Using the profits he makes from selling to the less fortunate, Art Pope pours millions into conservative and right-wing organizations that advance his anti-government, I-made-it-why-can't-you? agenda.
These groups include the John Locke Foundation, the John William Pope Civitas Institute and Civitas Action, all of which are based in Raleigh and receive millions from Art Pope annually. According to the Institute for Southern Studies, Pope and the family foundation he controls, the John William Pope Foundation, have contributed some $28.7 million to these groups over the years.
Pope is also a major supporter of the Americans for Prosperity Foundation, a national right-wing organization funded by the billionaire Koch brothers (Koch Industries is the nation's biggest privately owned oil company) that spurred the tea party movement, among other things. Art Pope is vice chairman of the national organization; because of him, North Carolina is home to one of the most active AFP state chapters, also based in Raleigh.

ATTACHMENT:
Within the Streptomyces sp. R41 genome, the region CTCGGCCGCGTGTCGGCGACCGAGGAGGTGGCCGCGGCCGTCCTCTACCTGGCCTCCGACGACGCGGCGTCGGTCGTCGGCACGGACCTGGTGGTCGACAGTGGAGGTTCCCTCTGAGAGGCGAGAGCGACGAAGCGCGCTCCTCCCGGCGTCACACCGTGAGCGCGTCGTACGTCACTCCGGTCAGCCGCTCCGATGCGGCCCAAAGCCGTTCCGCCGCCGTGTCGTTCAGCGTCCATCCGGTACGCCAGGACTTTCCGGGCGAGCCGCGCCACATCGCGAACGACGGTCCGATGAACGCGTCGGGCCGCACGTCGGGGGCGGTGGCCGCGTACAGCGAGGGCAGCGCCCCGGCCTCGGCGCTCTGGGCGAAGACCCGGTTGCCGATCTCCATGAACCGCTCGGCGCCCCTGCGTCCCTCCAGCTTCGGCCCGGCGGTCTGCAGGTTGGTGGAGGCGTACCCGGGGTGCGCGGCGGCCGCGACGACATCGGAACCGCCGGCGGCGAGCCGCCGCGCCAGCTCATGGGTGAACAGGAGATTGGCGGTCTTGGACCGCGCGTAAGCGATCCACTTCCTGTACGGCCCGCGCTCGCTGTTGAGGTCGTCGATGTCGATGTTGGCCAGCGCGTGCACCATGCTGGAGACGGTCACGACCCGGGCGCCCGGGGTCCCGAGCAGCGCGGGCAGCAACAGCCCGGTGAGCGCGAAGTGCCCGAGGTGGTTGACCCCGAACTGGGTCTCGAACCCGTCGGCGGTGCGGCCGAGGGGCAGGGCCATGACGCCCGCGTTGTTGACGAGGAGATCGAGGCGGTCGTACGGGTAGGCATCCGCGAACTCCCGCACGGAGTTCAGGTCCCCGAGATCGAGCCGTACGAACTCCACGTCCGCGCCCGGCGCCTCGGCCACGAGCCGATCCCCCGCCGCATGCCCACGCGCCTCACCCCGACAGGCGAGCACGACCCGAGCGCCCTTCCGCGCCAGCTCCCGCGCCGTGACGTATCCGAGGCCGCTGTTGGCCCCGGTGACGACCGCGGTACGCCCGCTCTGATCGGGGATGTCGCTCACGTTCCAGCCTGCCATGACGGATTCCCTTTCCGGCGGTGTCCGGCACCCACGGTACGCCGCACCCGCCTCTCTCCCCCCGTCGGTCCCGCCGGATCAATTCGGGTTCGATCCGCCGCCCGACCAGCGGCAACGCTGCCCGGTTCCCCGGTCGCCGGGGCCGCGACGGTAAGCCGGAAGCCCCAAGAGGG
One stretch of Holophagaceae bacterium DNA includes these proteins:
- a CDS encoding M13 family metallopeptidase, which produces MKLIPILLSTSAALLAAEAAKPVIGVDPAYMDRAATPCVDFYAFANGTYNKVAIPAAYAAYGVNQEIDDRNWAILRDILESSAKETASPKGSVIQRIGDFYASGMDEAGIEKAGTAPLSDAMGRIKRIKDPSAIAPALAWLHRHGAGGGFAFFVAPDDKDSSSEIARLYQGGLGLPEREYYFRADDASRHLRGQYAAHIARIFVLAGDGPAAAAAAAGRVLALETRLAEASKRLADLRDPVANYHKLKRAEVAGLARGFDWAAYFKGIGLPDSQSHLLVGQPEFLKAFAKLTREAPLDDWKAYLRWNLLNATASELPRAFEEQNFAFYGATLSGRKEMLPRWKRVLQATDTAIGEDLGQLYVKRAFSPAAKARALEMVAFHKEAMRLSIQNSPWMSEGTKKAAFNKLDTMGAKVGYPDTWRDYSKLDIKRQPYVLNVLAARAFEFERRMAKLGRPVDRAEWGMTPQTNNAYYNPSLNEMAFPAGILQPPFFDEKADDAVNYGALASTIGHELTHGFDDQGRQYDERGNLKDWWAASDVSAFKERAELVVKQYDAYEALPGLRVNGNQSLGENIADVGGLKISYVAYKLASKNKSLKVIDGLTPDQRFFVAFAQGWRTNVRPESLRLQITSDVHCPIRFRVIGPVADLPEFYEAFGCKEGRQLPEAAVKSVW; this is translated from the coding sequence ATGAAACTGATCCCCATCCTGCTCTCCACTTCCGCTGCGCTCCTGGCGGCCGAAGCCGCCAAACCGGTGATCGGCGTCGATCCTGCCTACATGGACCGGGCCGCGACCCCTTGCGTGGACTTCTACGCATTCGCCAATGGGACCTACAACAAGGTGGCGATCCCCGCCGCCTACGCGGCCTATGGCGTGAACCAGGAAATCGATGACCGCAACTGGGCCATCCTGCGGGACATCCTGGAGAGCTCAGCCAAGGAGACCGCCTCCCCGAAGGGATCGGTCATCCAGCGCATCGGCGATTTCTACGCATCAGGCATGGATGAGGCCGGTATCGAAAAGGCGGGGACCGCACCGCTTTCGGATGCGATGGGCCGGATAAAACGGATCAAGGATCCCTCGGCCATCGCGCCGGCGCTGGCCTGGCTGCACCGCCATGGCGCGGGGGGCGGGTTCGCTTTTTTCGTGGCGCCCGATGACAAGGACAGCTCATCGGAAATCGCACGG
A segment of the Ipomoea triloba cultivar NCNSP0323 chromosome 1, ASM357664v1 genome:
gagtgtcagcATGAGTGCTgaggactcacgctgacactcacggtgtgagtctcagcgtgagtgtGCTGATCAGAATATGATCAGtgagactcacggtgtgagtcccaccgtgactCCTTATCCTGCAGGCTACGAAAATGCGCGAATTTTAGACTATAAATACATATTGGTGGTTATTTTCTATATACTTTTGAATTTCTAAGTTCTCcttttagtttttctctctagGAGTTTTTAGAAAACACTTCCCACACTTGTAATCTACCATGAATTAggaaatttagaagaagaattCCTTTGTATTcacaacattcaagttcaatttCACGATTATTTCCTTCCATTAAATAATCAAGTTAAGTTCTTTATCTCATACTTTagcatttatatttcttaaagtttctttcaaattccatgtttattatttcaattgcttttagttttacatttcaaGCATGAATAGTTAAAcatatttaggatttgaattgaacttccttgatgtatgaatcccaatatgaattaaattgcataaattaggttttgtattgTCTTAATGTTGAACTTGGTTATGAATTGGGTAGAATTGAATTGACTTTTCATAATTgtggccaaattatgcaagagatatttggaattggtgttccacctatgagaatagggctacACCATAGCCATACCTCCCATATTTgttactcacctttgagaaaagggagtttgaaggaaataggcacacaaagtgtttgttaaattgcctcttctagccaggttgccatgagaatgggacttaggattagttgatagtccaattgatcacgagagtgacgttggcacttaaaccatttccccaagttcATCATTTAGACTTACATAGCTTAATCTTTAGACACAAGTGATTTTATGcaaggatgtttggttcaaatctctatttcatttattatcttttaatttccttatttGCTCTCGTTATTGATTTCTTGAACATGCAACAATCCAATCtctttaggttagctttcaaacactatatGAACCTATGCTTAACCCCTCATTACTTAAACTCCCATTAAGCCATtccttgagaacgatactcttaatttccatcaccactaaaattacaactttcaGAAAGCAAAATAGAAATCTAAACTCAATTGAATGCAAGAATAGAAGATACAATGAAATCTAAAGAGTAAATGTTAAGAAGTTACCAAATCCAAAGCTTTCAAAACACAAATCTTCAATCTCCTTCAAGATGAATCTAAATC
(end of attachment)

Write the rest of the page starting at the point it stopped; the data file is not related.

In addition, Pope's company was a major backer of Real Jobs NC, a nonprofit advocacy organization created this year as a campaign vehicle for sliming incumbent Democratic legislators. Variety Stores, a Pope subsidiary, gave $100,000, and it also helped fund the Republican State Legislative Leadership Committee (R.S.L.C.), which gave Real Jobs NC another $850,000. Real Jobs NC reported spending almost $1.4 million on campaign mailers and ads through mid-October, according to its filing Oct. 28 with the N.C. State Board of Elections.